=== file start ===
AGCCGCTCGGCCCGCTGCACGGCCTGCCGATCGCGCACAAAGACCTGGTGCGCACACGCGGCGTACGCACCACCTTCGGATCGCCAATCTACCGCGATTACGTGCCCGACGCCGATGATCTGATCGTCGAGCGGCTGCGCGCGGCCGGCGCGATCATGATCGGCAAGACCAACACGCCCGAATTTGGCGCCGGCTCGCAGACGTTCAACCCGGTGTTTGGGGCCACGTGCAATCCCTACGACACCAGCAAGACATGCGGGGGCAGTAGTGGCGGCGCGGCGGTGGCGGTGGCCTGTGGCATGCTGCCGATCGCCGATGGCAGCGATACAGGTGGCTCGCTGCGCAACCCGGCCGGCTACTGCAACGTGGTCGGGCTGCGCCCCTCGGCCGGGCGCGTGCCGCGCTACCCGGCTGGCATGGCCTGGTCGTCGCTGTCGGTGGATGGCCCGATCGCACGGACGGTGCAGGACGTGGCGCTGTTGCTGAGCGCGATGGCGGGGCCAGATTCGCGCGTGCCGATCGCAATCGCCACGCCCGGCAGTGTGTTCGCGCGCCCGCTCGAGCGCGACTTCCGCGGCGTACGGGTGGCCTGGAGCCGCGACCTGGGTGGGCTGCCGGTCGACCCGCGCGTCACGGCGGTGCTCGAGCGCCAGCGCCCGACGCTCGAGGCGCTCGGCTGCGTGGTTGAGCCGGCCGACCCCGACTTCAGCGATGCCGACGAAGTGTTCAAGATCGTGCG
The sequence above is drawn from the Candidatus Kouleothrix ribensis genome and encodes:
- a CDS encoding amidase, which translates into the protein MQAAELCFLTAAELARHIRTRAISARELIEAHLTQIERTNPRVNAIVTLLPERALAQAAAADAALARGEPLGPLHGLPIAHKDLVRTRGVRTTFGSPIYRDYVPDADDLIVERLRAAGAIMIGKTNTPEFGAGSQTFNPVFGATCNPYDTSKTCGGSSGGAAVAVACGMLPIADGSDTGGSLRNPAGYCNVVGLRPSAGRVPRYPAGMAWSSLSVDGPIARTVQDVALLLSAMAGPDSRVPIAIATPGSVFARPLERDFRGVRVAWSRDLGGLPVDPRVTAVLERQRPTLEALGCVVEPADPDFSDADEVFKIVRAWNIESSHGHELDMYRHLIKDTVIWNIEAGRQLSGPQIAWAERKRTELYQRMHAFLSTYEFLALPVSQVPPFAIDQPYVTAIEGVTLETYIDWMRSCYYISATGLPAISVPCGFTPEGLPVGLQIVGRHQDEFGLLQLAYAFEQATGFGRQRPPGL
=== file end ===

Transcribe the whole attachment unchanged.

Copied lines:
AGCCGCTCGGCCCGCTGCACGGCCTGCCGATCGCGCACAAAGACCTGGTGCGCACACGCGGCGTACGCACCACCTTCGGATCGCCAATCTACCGCGATTACGTGCCCGACGCCGATGATCTGATCGTCGAGCGGCTGCGCGCGGCCGGCGCGATCATGATCGGCAAGACCAACACGCCCGAATTTGGCGCCGGCTCGCAGACGTTCAACCCGGTGTTTGGGGCCACGTGCAATCCCTACGACACCAGCAAGACATGCGGGGGCAGTAGTGGCGGCGCGGCGGTGGCGGTGGCCTGTGGCATGCTGCCGATCGCCGATGGCAGCGATACAGGTGGCTCGCTGCGCAACCCGGCCGGCTACTGCAACGTGGTCGGGCTGCGCCCCTCGGCCGGGCGCGTGCCGCGCTACCCGGCTGGCATGGCCTGGTCGTCGCTGTCGGTGGATGGCCCGATCGCACGGACGGTGCAGGACGTGGCGCTGTTGCTGAGCGCGATGGCGGGGCCAGATTCGCGCGTGCCGATCGCAATCGCCACGCCCGGCAGTGTGTTCGCGCGCCCGCTCGAGCGCGACTTCCGCGGCGTACGGGTGGCCTGGAGCCGCGACCTGGGTGGGCTGCCGGTCGACCCGCGCGTCACGGCGGTGCTCGAGCGCCAGCGCCCGACGCTCGAGGCGCTCGGCTGCGTGGTTGAGCCGGCCGACCCCGACTTCAGCGATGCCGACGAAGTGTTCAAGATCGTGCG
The sequence above is drawn from the Candidatus Kouleothrix ribensis genome and encodes:
- a CDS encoding amidase, which translates into the protein MQAAELCFLTAAELARHIRTRAISARELIEAHLTQIERTNPRVNAIVTLLPERALAQAAAADAALARGEPLGPLHGLPIAHKDLVRTRGVRTTFGSPIYRDYVPDADDLIVERLRAAGAIMIGKTNTPEFGAGSQTFNPVFGATCNPYDTSKTCGGSSGGAAVAVACGMLPIADGSDTGGSLRNPAGYCNVVGLRPSAGRVPRYPAGMAWSSLSVDGPIARTVQDVALLLSAMAGPDSRVPIAIATPGSVFARPLERDFRGVRVAWSRDLGGLPVDPRVTAVLERQRPTLEALGCVVEPADPDFSDADEVFKIVRAWNIESSHGHELDMYRHLIKDTVIWNIEAGRQLSGPQIAWAERKRTELYQRMHAFLSTYEFLALPVSQVPPFAIDQPYVTAIEGVTLETYIDWMRSCYYISATGLPAISVPCGFTPEGLPVGLQIVGRHQDEFGLLQLAYAFEQATGFGRQRPPGL